Your thoughts: Are we telling the stories that matter to you?
Hard-hitting, in-depth journalism. More stories that go beyond the daily headlines to tell Manitobans what’s really going on. More positive stories about people giving their time, energy and creativity to change our community for the better.
This was just some of the very candid, direct feedback I received from my last blog focused on CBC News: Winnipeg with host Janet Stewart.
I wanted to know whether we were telling the stories that really mattered to you. When you watch CBC News: Winnipeg at 5, 5:30 and 6 p.m., do you feel up to date on what’s going on in Winnipeg and beyond?
The blog triggered about two dozen responses ranging from high praise to highly critical — but all of it is valuable as we work every day to serve our audiences in Manitoba and across the country.
"CBC has my devotion because you are on the last bastions of journalism in this province," one viewer wrote. "I’m not being dramatic with that statement. The reporting is balanced, timely and probing.
"I want to see more stories that go into depth. Examine the political economy that pulls the levers in Manitoba. Question the statements being made, just don’t be a stenographer to power.
"Talk to people who are marginalized, especially African and aboriginal communities. Make every question a hard question, a question with a point and something that makes people at least a little uncomfortable."
As mentioned, some of the people who responded wanted us to deliver more "positive stories" about the community, providing a balance to our daily coverage of the news.
"Stories of nurses, health care aides, public works staff who clean our streets or clear sewers for us; my garbage man who always has a lovely greeting for us in the morning and whistles while he works; the Manitoba Hydro worker on the top of the pole near our home who fixed our burnt our transformer and restored power to our homes; the maintenance man at our public school who organized a run around the community to help typhoon victims in the Philippines.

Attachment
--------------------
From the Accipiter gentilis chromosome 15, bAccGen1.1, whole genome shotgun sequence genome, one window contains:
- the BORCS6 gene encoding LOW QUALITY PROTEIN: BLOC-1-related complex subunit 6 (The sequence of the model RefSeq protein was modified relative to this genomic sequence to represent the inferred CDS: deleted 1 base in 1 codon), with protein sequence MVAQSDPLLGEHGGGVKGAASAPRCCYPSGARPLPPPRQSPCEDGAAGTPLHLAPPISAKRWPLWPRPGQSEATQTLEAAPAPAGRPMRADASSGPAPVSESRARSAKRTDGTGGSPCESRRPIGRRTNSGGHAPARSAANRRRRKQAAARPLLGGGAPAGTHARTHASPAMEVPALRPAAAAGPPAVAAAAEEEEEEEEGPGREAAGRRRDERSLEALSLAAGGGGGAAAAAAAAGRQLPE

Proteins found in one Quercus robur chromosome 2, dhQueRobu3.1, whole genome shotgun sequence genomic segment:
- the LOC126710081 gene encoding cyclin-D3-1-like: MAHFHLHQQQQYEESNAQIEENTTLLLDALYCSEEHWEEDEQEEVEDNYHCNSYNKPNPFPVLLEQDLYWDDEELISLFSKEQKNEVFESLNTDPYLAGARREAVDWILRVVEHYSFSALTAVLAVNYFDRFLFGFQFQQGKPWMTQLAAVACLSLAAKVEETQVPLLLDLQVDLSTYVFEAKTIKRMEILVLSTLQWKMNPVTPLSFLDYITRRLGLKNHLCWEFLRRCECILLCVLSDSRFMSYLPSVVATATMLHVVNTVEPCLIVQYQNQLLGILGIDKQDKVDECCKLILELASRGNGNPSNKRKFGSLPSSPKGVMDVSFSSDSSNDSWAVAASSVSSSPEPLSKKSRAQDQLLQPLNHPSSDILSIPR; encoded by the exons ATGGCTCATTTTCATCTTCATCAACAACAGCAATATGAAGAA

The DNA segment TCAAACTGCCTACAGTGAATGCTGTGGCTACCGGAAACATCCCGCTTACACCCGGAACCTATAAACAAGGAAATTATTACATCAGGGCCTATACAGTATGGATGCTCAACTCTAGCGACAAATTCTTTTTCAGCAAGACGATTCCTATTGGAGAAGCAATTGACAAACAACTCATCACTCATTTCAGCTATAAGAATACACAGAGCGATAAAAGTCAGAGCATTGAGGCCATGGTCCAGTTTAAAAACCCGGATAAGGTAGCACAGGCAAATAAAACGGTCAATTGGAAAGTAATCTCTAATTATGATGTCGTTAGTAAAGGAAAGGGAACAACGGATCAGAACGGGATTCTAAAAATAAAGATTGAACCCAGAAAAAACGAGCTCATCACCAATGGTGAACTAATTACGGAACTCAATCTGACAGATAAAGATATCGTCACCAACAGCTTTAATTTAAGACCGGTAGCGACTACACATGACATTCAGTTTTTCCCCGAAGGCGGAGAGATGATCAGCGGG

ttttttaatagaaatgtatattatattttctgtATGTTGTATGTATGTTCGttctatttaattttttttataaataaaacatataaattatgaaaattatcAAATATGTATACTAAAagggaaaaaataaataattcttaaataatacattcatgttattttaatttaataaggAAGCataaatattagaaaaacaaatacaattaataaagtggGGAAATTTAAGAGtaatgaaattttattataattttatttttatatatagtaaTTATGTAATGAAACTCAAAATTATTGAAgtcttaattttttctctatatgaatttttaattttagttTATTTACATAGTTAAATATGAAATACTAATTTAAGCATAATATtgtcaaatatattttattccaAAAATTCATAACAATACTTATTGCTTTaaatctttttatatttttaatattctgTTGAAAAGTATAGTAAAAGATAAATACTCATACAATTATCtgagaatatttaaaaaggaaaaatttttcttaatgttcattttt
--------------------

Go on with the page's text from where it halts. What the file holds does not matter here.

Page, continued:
"All of them would be delightful to hear about."
Some of you wanted less weather through the 90 minutes, more on the visual arts and even a shorter newscast.
And then there was this:
"How about more coverage outside of that hallowed Perimeter??? I love CBC’s format but there is lot of the rest of the province out there — believe it or not. Winnipeg isn’t the centre of the universe much as 'Peggers like to think it is."
A few people wrote that they very much liked the balance between local, national and international news. But a couple of viewers felt there were many other places to get their fill of national news, in particular, and we shouldn’t be diverting the spotlight away from this community.
"Local news is the best. I do like to hear about local entertainment and local news that happens that day. Not beating the drum on national issues. I’m tired of hearing it on a local newscast."
One respondent thought the CBC had a hard time being objective because we "had to go with the flow" with the government of the day — something I gently yet very clearly refuted.
Another wanted less time devoted to the latest murder or stabbing — "Give me the facts and move on."
But overall, viewers wanted CBC Manitoba to focus on the challenging and important questions that face this province, this community. They wanted us to tackle the difficult issues that other media refuse to touch — unless it’s an effort to be "needlessly inflammatory."
"Stick with the hard, big-picture questions," one person wrote. "Is this the kind of community we want to create in the 21st century?"
All of the feedback has been shared with the people who make CBC News: Winnipeg each and every day. This feedback will definitely lead to ongoing changes to make our television newscasts more used and more valued by more people.
People like you.
By the by, it’s never too late to voice your opinion about what we do at CBC Manitoba. You can email me at firstname.lastname@example.org or call me directly at (204) 788-3213 or find me on Twitter: @johnbertrandCBC.
After all, this is your public broadcaster. And I very much want to hear from you.